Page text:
Indian startups aren’t exactly having a ball. Funding is drying up, talent is scarce, and profitability is being questioned. But Mohandas Pai, one of India’s most prolific angel investors last year, isn’t particularly bothered.
“Startups are high-risk ventures. They will fail, it is OK,” Pai argued. “The show goes on.”
The Infosys veteran, who served as the IT firm’s chief financial officer, made nine investments in 2015, according to Singapore-based DealStreetAsia. These included news portal YourStory, tax information portal Taxsutra, and Ressy, a Pune-based restaurant discounts startup.
A chartered accountant, Pai is often outspoken on social media. In an interview with Quartz, he was characteristically blunt while talking about the criticism that Indian startups face today. Here are some edited excerpts:
Q: Are we scrutinising mistakes made by startups too much?
MP: Look, failure and success is a part of life. And both are a part of the ecosystem. Startups are high-risk ventures. They will fail, it is OK. There is no need to focus excessively on success or failure. The show goes on. In startups too, like the other parts of the economy, where there is open competition, valuation gets ahead of value creation and there is euphoria. Then there is a failure, because there is a bubble. And valuation goes behind value creation and the market comes to balance. This is an ongoing cycle.
Q: So why then is valuation given all the attention and importance?
MP: Valuation attracts attention because people feel that someone has made huge money. It is a very natural thing. Why does glamour attract people into films? Why don’t people look at the heart of a person rather than the physical appearance? These are things that happen all the time, so that is perfectly fine.
Q: What are the real challenges for startups today in India?
MP: The real challenge for a startup in this country is building a real business. Reaching the consumers, expanding, and accessing capital are some challenges that are going to remain. Last year only 1,200 out of some 5,000 startups got funding. The remaining are bootstrapping or putting their own money. Many of them will shut down.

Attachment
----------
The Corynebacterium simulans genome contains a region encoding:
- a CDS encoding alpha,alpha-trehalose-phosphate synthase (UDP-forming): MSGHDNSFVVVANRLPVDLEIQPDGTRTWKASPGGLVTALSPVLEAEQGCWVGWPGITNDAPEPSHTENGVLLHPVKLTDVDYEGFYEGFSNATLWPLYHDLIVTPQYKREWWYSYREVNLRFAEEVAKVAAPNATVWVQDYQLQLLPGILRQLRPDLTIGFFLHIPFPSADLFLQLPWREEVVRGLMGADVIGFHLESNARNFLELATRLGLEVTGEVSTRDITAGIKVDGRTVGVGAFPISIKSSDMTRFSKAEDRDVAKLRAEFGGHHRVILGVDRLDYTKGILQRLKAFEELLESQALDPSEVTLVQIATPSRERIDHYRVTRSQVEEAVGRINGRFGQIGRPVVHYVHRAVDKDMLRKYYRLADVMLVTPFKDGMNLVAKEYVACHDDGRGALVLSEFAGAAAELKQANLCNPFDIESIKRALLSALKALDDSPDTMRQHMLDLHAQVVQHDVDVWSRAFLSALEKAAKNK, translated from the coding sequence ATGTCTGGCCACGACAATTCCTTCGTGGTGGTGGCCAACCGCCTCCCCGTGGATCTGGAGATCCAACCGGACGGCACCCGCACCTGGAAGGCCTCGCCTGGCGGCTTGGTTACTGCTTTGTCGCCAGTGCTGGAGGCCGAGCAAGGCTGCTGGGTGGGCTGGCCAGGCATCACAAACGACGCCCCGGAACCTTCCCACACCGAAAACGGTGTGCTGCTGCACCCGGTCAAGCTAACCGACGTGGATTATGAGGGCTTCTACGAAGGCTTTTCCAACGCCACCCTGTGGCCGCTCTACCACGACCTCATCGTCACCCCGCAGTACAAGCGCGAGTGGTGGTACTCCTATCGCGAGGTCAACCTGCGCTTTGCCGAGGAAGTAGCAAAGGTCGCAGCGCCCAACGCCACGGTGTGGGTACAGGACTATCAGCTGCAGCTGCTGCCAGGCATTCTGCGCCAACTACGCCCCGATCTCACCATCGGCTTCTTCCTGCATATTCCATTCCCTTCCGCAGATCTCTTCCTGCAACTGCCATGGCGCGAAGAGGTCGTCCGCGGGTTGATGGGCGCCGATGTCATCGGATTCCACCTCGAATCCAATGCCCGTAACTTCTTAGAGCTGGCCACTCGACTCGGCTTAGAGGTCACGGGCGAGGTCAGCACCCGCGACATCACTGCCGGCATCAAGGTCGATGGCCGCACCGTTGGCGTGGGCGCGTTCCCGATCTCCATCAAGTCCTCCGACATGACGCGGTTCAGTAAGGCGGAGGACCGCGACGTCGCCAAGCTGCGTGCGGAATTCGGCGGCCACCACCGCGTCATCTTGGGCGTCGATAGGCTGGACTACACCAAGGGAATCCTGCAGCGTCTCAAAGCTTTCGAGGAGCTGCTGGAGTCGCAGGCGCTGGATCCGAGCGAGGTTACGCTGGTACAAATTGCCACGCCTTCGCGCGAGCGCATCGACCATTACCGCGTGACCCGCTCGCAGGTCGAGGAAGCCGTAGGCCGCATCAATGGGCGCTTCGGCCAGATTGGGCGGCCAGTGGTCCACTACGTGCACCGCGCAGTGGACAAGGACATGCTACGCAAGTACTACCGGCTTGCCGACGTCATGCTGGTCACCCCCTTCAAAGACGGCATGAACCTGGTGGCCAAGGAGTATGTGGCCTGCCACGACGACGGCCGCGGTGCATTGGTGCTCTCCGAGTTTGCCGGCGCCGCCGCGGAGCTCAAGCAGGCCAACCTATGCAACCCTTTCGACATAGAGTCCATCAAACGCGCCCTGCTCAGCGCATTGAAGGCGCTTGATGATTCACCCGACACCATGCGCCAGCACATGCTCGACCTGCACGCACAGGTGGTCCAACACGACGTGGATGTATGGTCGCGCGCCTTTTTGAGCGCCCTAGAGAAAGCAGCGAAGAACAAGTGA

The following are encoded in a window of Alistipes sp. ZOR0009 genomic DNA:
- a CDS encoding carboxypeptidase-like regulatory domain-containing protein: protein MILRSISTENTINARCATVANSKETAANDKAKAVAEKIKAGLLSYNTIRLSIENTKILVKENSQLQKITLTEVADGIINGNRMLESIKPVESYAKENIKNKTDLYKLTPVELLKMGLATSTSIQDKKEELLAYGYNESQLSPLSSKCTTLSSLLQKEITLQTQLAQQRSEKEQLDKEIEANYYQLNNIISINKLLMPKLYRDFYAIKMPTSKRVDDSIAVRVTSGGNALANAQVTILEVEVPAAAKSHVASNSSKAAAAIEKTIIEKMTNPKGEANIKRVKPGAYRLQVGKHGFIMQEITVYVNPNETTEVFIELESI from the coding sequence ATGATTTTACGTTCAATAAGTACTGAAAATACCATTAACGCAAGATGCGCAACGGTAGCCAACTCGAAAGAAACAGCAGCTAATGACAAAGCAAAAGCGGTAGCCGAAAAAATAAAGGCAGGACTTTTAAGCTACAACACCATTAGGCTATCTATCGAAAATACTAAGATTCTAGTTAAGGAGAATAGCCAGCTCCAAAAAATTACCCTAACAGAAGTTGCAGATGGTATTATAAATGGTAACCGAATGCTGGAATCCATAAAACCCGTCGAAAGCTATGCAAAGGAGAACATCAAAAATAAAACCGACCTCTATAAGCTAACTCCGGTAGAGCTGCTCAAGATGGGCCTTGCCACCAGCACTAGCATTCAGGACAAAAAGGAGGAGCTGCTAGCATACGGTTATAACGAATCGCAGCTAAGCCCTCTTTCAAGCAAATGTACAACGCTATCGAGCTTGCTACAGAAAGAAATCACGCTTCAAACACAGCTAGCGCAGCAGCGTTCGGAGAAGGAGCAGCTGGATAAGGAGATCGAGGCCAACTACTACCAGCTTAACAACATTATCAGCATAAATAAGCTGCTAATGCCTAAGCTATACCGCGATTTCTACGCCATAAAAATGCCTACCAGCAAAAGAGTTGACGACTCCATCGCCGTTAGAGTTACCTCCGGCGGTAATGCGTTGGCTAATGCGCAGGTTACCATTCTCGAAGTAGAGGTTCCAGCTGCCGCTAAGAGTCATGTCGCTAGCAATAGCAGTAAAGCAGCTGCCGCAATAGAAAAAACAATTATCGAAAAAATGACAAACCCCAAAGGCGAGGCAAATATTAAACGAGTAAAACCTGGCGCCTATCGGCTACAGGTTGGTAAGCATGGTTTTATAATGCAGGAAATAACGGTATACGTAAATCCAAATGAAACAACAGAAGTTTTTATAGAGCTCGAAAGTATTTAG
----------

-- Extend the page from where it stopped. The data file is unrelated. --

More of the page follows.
Q: It is often said that Indian startups lack innovation, and they are heavily influenced by ideas in the West. Do you think they lack original ideas?
MP: I have lived through the IT industry where people called us ‘cyber coolies’, they abused us and said you aren’t doing business but only doing cheap labour. You can’t build a $110-billion global industry based on cheap labour. People don’t understand what it is to build global businesses. Innovation can be in processes, business models and other areas, too. If you look at all businesses globally, many of them are the same. What is so great about them? What is great about the retail business, say Walmart? It is just a shop. But Walmart is successful because it has built a large sustainable business, and (is) efficiently structured and run.
So I think we must get over this thing that everything is a copy. These are said by people with no consequence, and most of them are people who have never achieved anything. I would take criticism from somebody who has become a great entrepreneur, who knows the difficulties of being an entrepreneur. I have been getting abused in the IT industry for the last 20 years: “Oh you haven’t built a great product. You haven’t built a Microsoft”…but the people who criticised haven’t achieved anything in their life.
Q: There is a belief that the Indian Institute of Technology (IIT) tag is important when it comes to funding in the startup world. Is that true?
MP: Education and skill are very important. It gives you backing and a network. In any country, the top institutions have a unique filtering and these students graduate and form networks. That becomes easy. So it is OK. It isn’t that the country is run by the IITs.
Q: What do you look for in startups when entrepreneurs approach you with a business plan?
MP: Passion, energy, and hope. We only look at whether the business is built on an idea that is sustainable and can be scaled up. (We see) if there is a unique differentiation. Then we see whether the team has got the passion, energy and drive to work hard and make it happen. Then we look at what kind of funding is required. I invest based on what I like and what I feel is appealing to me. I am still investing and some investments are close to friction.
Q: So what are some emerging areas for startups other than e-commerce?
MP: There is going to be innovation in many sectors. There is going to be ed-tech, fintech, and health-tech.